Monthly Archives: March 2015

5 Tips to Protect Your Feet

Your feet take the full impact of every step you walk, jog, skip or run.  Working to protect your feet from injury and ailment is one of the best ways to make sure your running season isn’t cut short.  Home to 100+ ligaments, 33 joints and 26 bones, neglecting your feet can, and for many runners eventually does, lead to some seriously not fun problems like athlete’s foot, blisters and plantar fasciitis.  Use these five tips to take care of your feet and stay healthy all season long.

Find the right shoes.  One of the best ways to protect your feet is to wear the correct shoes.  There are thousands of options available, making sure you’ll find the right one might take a little work.  Try different brands and models after you have a special fitting and make sure they’re protect your feetbig enough to let your toes spread out.  Too small shoes lead to black toenails while too narrow shoes mean blisters and too little support can cause IT band pain, plantar fasciitis and potentially stress factures.

Love those shoes.  Keep tabs on the treads and retire them before the materials are completely degraded, typically 300-500 miles.  Know that wear and tear also depends on what type of runner you are.  If you run on roads rather than trails, if you’re heavy or tall, if you stride isn’t smooth, shoes can wear out sooner.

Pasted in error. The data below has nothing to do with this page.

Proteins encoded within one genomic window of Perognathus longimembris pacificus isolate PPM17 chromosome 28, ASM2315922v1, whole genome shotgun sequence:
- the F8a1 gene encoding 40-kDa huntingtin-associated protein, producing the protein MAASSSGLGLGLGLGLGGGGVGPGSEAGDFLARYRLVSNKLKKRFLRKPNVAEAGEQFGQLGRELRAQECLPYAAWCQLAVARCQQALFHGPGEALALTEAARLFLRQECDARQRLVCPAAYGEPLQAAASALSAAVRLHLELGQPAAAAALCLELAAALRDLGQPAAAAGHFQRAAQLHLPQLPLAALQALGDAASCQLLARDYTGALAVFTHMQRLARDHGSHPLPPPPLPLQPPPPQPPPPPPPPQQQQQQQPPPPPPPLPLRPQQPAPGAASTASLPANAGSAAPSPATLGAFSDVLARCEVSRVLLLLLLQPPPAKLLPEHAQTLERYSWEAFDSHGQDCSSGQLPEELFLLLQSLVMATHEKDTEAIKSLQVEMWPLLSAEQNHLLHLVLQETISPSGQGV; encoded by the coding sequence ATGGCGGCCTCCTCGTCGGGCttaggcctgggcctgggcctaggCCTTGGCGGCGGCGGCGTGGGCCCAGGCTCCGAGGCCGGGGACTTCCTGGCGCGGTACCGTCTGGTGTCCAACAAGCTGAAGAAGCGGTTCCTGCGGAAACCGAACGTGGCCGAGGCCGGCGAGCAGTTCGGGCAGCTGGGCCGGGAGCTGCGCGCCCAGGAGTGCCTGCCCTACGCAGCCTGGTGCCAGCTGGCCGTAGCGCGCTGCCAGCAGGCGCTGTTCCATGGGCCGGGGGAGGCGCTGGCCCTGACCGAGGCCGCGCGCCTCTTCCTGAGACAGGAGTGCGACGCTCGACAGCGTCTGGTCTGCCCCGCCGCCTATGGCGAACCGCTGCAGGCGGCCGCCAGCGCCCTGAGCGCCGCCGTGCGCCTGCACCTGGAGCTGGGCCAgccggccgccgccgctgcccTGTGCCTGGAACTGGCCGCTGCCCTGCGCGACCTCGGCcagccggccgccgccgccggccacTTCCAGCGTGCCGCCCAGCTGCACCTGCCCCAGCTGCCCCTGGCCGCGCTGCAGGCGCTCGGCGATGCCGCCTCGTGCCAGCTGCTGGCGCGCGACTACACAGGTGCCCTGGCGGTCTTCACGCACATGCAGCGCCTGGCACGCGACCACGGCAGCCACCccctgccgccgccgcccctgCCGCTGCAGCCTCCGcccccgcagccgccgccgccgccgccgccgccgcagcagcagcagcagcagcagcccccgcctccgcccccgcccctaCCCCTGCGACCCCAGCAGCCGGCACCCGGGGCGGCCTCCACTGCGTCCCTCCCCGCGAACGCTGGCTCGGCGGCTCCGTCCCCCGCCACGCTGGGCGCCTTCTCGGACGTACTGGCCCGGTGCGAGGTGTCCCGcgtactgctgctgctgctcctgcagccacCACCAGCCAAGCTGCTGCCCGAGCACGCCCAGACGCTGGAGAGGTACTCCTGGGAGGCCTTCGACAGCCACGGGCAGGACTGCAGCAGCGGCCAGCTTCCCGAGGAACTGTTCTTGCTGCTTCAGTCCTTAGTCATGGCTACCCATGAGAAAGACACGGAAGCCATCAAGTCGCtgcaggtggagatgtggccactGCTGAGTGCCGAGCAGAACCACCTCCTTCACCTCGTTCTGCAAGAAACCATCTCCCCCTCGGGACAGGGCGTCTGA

You’ll also want to invest in more than one pair for those rainy days.  Wet shoes are not only heavy, they can lead to blisters, itching and fungus.  Dry wet shoes by removing the insoles and placing them in indirect heat out of the sunlight while you’re out running in another pair.

Wear good socks.  Your feet will sweat.  With 125,000 sweat glands, it’s inevitable.  Wearing good socks will help your feet stay dry and can help prevent fungi like athlete’s foot from developing.  Lightweight, breathable, moisture wicking socks are the best way to protect your feet from dampness and always have a clean, dry pair handy.  Dry shoes and dry socks are a good way to prevent foot and toenail fungus from ruining your next run.

Give them a rub down.  Your feet take a beating during any run and a little extra attention protect your feetafter a workout can help them stay happy and healthy.  A self-massage with your hands, a lacrosse ball, a foot roller or even a golf ball is a great way to relax and recover.  You can also try a professional massage or even step up to reflexology.

Strong feet are healthy feet.  I wrote about this here, too, but it can’t be said enough.  Your feet are an integral part of making running a miserable experience or an awesome one.  The stronger they are, the safer they’ll be.  Strengthen and protect your feet by practicing barefoot one leg balance, wearing flat shoes, or no shoes at all, as often as possible.